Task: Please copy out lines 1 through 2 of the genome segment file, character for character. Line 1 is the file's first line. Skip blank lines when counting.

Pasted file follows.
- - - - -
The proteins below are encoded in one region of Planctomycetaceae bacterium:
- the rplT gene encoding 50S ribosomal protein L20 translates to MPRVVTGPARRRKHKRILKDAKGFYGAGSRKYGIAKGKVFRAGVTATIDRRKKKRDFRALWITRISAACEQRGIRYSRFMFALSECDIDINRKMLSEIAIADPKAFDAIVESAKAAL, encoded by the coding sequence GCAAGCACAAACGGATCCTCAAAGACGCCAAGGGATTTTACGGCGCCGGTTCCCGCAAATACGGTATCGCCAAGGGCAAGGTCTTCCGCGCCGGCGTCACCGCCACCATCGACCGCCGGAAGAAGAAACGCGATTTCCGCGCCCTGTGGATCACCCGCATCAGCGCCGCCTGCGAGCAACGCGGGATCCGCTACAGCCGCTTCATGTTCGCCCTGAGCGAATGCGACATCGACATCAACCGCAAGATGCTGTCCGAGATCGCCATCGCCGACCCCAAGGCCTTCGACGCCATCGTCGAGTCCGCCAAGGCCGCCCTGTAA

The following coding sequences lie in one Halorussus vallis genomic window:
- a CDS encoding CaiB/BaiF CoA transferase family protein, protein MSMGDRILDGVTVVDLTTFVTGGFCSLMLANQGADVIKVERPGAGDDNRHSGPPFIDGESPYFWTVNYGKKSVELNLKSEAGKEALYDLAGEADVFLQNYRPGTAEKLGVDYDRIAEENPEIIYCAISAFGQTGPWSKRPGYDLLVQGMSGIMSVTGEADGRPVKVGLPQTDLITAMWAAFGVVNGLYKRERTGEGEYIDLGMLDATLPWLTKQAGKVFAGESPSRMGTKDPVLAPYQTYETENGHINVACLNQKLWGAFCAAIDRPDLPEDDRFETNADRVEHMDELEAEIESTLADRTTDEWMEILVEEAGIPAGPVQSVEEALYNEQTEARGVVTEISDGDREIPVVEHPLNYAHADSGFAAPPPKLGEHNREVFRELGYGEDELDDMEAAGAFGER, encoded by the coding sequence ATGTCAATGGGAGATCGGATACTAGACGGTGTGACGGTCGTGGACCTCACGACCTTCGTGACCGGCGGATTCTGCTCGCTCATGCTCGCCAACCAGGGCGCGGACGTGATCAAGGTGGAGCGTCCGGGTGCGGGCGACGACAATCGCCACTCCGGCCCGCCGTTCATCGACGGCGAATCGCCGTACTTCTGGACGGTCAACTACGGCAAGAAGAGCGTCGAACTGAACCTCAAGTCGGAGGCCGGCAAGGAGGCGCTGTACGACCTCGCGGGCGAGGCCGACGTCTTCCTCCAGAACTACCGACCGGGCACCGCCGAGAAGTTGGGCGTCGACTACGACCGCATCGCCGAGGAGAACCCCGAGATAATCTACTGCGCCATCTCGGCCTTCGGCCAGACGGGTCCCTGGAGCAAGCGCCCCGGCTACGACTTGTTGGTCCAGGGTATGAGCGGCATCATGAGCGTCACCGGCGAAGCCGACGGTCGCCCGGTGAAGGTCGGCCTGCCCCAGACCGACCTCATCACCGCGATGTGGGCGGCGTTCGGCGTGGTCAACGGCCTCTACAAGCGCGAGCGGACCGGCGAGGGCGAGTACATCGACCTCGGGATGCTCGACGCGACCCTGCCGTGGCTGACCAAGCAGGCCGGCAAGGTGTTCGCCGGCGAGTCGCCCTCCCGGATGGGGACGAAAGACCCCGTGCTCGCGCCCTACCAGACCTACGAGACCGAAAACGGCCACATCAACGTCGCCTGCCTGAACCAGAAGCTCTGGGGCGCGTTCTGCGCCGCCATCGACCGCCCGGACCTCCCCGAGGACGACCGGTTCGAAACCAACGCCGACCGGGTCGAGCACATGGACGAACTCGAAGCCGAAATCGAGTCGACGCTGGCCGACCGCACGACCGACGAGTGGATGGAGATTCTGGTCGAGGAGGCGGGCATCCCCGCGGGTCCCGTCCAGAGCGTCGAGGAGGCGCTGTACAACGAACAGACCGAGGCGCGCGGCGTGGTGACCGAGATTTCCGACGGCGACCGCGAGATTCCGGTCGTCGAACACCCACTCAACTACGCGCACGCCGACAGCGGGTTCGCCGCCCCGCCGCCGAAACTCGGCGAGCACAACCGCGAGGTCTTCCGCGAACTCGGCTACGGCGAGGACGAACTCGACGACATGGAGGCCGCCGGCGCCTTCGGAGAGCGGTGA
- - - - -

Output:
The proteins below are encoded in one region of Planctomycetaceae bacterium:
- the rplT gene encoding 50S ribosomal protein L20 translates to MPRVVTGPARRRKHKRILKDAKGFYGAGSRKYGIAKGKVFRAGVTATIDRRKKKRDFRALWITRISAACEQRGIRYSRFMFALSECDIDINRKMLSEIAIADPKAFDAIVESAKAAL, encoded by the coding sequence GCAAGCACAAACGGATCCTCAAAGACGCCAAGGGATTTTACGGCGCCGGTTCCCGCAAATACGGTATCGCCAAGGGCAAGGTCTTCCGCGCCGGCGTCACCGCCACCATCGACCGCCGGAAGAAGAAACGCGATTTCCGCGCCCTGTGGATCACCCGCATCAGCGCCGCCTGCGAGCAACGCGGGATCCGCTACAGCCGCTTCATGTTCGCCCTGAGCGAATGCGACATCGACATCAACCGCAAGATGCTGTCCGAGATCGCCATCGCCGACCCCAAGGCCTTCGACGCCATCGTCGAGTCCGCCAAGGCCGCCCTGTAA